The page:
The ‘Global Player Segment’ – A new approach to global reporting convergence

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20 Jul, 2013

Although International Financial Reporting Standards (IFRSs) are being adopted in more and more jurisdictions there still seems to persist a feeling that there are different “flavours” of IFRSs around the world and the promised capital-market effects seem not to have materialised in every case and to the extent expected. Professor Christian Leuz of the Booth School of Business of the University of Chicago has done extensive research into the issue and allows us kindly to present his most recent research papers outlining a suggested new approach or 'thought experiment' in relation to convergence.

Scepticism regarding uniform application and enforcement of IFRSs has often been raised. The Work Plan for the Consideration of Incorporating IFRSs into the Financial Reporting System for U.S. Issuers published by the Staff of the US Securities and Exchange Commission (SEC) in July 2012 for example finds that “enforcement structures around the world differ widely by jurisdiction” and adds that “rigorous enforcement is important to avoid false comparability where the requirements of the standards in each jurisdiction are the same but the interpretations and practices are inconsistent.”

Professor Leuz’ research (links to all papers below) suggests that these concerns are well founded (his paper Different Approaches to Corporate Reporting Regulation: How Jurisdictions Differ and Why is quoted in the SEC report). However, he also shows that enforcement differences are not the only reason for reporting variation – he has identified many other institutional differences across countries “in capital markets, securities regulation, investor protection and economic development, to name just a few” that influence reporting practice and will continue to contribute to non-comparability despite of continuing IFRS adoption around the world.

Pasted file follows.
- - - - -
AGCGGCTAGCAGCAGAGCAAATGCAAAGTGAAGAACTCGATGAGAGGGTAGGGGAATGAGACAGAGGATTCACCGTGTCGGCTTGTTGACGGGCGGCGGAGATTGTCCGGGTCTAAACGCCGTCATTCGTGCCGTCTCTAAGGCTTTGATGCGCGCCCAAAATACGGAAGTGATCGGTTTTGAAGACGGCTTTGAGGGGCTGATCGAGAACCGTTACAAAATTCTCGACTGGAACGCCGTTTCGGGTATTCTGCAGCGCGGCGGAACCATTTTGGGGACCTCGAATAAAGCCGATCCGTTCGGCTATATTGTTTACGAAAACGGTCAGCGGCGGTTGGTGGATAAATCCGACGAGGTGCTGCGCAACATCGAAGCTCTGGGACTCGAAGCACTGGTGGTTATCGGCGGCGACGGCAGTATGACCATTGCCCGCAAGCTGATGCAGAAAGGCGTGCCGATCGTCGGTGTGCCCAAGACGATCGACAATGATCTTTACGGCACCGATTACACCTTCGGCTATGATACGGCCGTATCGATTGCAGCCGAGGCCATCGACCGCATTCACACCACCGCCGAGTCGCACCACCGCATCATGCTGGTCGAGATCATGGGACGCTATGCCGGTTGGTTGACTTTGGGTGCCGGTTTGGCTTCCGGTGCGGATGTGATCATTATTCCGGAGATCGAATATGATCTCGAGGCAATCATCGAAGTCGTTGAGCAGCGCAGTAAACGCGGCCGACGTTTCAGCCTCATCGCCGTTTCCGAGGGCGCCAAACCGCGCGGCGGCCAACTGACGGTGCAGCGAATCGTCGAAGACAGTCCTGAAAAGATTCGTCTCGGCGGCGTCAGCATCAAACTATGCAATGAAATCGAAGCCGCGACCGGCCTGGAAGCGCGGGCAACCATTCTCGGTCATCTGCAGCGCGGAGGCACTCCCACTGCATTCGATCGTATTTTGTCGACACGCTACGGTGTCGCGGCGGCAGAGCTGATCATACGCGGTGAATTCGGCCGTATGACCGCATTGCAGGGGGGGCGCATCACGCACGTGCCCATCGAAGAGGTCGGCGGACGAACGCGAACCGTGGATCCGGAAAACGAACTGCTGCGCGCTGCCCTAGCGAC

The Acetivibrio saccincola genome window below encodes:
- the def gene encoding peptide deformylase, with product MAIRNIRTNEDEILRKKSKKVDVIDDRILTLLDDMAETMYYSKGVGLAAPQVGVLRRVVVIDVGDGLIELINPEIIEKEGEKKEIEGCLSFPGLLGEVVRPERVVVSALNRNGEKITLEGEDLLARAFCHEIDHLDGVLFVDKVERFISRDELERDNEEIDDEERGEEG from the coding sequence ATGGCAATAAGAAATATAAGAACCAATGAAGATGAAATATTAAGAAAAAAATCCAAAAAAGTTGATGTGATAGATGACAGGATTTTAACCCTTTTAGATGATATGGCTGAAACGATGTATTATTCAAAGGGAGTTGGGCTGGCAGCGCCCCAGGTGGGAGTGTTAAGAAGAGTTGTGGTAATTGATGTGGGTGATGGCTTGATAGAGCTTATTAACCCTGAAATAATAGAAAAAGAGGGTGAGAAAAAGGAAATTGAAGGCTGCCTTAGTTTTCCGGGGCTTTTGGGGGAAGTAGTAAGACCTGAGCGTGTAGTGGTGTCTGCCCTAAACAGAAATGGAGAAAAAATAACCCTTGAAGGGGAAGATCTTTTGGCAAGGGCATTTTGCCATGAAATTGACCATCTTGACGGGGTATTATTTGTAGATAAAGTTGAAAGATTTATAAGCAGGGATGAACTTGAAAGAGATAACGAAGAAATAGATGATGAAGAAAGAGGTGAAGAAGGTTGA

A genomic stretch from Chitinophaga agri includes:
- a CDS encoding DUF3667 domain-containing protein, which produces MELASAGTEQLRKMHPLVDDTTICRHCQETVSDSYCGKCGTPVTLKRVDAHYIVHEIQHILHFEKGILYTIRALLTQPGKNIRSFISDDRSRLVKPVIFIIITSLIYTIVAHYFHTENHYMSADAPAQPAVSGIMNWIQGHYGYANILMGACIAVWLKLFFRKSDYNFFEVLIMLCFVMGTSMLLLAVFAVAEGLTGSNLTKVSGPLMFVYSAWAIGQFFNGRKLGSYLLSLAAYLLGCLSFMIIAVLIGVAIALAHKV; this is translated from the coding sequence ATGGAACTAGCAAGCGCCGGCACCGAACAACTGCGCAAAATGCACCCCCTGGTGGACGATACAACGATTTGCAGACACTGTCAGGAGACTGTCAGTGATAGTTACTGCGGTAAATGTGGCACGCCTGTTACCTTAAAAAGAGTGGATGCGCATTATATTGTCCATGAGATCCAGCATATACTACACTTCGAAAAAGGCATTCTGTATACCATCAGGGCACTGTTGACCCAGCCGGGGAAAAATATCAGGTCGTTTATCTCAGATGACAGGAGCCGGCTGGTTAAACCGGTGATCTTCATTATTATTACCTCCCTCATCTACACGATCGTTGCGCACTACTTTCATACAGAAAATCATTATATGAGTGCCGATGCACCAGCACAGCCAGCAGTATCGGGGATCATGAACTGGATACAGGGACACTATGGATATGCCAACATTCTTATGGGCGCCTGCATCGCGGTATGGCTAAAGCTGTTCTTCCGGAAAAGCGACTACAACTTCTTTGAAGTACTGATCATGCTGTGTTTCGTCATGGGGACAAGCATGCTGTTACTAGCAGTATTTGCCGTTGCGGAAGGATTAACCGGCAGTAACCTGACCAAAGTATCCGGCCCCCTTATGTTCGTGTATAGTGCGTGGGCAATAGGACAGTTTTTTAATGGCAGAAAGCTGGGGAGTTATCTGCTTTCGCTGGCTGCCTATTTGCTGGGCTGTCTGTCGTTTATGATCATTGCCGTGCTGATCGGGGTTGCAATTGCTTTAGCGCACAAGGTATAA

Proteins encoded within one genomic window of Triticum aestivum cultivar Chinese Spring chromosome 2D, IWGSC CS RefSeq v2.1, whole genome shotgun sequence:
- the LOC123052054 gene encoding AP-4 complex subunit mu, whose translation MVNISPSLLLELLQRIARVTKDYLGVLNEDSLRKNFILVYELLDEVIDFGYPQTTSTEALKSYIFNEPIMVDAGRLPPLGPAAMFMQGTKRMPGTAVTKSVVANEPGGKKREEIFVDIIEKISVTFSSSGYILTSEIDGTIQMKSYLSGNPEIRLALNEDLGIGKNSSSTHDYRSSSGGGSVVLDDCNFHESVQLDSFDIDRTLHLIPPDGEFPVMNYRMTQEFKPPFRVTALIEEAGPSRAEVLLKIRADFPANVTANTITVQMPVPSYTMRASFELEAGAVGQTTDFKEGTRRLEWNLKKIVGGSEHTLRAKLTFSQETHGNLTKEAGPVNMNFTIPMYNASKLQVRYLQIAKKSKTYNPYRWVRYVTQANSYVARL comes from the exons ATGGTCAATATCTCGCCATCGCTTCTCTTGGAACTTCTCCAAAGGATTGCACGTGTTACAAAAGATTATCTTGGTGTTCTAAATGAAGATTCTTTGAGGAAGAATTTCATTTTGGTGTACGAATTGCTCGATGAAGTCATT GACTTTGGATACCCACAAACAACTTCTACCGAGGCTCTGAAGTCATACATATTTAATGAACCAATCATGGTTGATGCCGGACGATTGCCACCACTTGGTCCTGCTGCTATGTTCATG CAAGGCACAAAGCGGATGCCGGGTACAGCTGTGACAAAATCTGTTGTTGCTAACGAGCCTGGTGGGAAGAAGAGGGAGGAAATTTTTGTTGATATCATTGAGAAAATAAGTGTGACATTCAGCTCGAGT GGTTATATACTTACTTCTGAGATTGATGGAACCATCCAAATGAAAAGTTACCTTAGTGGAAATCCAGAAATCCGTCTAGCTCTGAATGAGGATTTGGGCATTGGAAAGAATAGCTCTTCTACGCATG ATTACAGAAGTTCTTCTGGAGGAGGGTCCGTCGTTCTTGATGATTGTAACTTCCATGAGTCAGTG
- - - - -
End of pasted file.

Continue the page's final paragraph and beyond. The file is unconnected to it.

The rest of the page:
Further research also showed that it is even doubtful whether the expected capital market effects that were observed in some cases when countries adopted IFRSs can indeed be attributed to IFRS adoption, i.e., the new accounting regime. In Mandatory IFRS Reporting and Changes in Enforcement the authors come to the conclusion that the change in accounting standards seems to have had little effect on market liquidity. They show that the liquidity benefits are found only in a few countries and that these countries concurrently or later tightened their enforcement of financial reporting. Furthermore, the authors show that similar liquidity effects occurred around enforcement changes in Japan without having first moved to IFRS. Thus, the results suggests that changes in reporting enforcement appear to play a critical role for the observed liquidity benefits, rather than IFRS adoption.

In light of this and other research, Professor Leuz suggests a new and different approach to global accounting convergence. The basic idea is to focus only on those companies for which international comparability is likely important and going to yield positive capital market effects. He proposes to create a ‘Global Player Segment’ (GPS) in which firms would be required to use the same reporting rules (i.e., IFRS), face the same enforcement mechanisms and have the same incentives for transparency in their reporting. These would be firms that operate internationally and (seek to) raise money in international markets. Importantly, firms would opt to become members of the GPS and on joining (and after a screening) would submit to strict reporting regulation and enforcement established within the segment for all members. Letting companies choose for themselves is likely to enhance the credibility of firms’ commitment to transparency but also addresses concerns that not all firms equally benefit from globally converged reporting standards.

Professor Leuz has outlined this approach and makes more detailed suggestions how it could be implemented in a short paper with the title A New Approach to Global Reporting Convergence: The Global Player Segment. He has also presented his ideas to the public on two occasions recently and has kindly allowed us to post corresponding slide decks.

The understanding that especially global players benefit from IFRS adoption has also been picked up in discussions about possible IFRS adoption in the US. At recent event in Berlin that also saw the presentation of the GPS proposal, IASB chairman Hans Hoogervorst conceded that he did not expect the United States to adopt IFRSs for all entities and that his expectations were rather that the Unites States would make IFRSs an option for large, internationally-oriented companies that would benefit from an IFRS adoption.

Please click for Professor Leuz’ papers and presentations referred to:

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